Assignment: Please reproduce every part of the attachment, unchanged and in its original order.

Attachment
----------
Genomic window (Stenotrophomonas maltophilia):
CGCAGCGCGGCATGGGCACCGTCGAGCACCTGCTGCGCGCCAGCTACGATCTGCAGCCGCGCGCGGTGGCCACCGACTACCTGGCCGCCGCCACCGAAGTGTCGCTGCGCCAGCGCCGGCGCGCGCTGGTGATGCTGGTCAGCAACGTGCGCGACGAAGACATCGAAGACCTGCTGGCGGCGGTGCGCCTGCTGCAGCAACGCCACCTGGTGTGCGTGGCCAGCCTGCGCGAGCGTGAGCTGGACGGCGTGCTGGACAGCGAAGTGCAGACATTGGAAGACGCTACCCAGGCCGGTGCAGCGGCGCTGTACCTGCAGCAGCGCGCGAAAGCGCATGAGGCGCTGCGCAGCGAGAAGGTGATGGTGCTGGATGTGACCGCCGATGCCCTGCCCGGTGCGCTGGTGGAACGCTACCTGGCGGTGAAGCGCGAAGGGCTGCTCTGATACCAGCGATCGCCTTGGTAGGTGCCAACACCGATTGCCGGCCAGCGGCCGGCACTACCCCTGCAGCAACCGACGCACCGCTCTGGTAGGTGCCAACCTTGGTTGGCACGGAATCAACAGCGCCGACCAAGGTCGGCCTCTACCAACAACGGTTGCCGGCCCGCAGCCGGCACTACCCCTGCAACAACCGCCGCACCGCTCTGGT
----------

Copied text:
Genomic window (Stenotrophomonas maltophilia):
CGCAGCGCGGCATGGGCACCGTCGAGCACCTGCTGCGCGCCAGCTACGATCTGCAGCCGCGCGCGGTGGCCACCGACTACCTGGCCGCCGCCACCGAAGTGTCGCTGCGCCAGCGCCGGCGCGCGCTGGTGATGCTGGTCAGCAACGTGCGCGACGAAGACATCGAAGACCTGCTGGCGGCGGTGCGCCTGCTGCAGCAACGCCACCTGGTGTGCGTGGCCAGCCTGCGCGAGCGTGAGCTGGACGGCGTGCTGGACAGCGAAGTGCAGACATTGGAAGACGCTACCCAGGCCGGTGCAGCGGCGCTGTACCTGCAGCAGCGCGCGAAAGCGCATGAGGCGCTGCGCAGCGAGAAGGTGATGGTGCTGGATGTGACCGCCGATGCCCTGCCCGGTGCGCTGGTGGAACGCTACCTGGCGGTGAAGCGCGAAGGGCTGCTCTGATACCAGCGATCGCCTTGGTAGGTGCCAACACCGATTGCCGGCCAGCGGCCGGCACTACCCCTGCAGCAACCGACGCACCGCTCTGGTAGGTGCCAACCTTGGTTGGCACGGAATCAACAGCGCCGACCAAGGTCGGCCTCTACCAACAACGGTTGCCGGCCCGCAGCCGGCACTACCCCTGCAACAACCGCCGCACCGCTCTGGT